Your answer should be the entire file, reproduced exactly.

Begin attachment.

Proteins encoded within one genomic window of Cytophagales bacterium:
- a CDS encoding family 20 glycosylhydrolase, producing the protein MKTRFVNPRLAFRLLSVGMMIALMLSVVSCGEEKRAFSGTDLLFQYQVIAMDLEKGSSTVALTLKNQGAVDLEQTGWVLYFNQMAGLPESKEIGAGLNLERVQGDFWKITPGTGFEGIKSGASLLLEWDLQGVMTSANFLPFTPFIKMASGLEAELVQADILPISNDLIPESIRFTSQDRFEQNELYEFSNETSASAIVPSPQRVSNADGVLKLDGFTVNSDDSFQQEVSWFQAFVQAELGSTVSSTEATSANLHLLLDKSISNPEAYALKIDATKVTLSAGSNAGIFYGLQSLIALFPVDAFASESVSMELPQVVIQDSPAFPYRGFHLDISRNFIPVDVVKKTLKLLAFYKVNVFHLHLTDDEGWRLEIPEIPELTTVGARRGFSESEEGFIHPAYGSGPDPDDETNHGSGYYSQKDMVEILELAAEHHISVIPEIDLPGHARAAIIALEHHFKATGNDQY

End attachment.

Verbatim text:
Proteins encoded within one genomic window of Cytophagales bacterium:
- a CDS encoding family 20 glycosylhydrolase, producing the protein MKTRFVNPRLAFRLLSVGMMIALMLSVVSCGEEKRAFSGTDLLFQYQVIAMDLEKGSSTVALTLKNQGAVDLEQTGWVLYFNQMAGLPESKEIGAGLNLERVQGDFWKITPGTGFEGIKSGASLLLEWDLQGVMTSANFLPFTPFIKMASGLEAELVQADILPISNDLIPESIRFTSQDRFEQNELYEFSNETSASAIVPSPQRVSNADGVLKLDGFTVNSDDSFQQEVSWFQAFVQAELGSTVSSTEATSANLHLLLDKSISNPEAYALKIDATKVTLSAGSNAGIFYGLQSLIALFPVDAFASESVSMELPQVVIQDSPAFPYRGFHLDISRNFIPVDVVKKTLKLLAFYKVNVFHLHLTDDEGWRLEIPEIPELTTVGARRGFSESEEGFIHPAYGSGPDPDDETNHGSGYYSQKDMVEILELAAEHHISVIPEIDLPGHARAAIIALEHHFKATGNDQY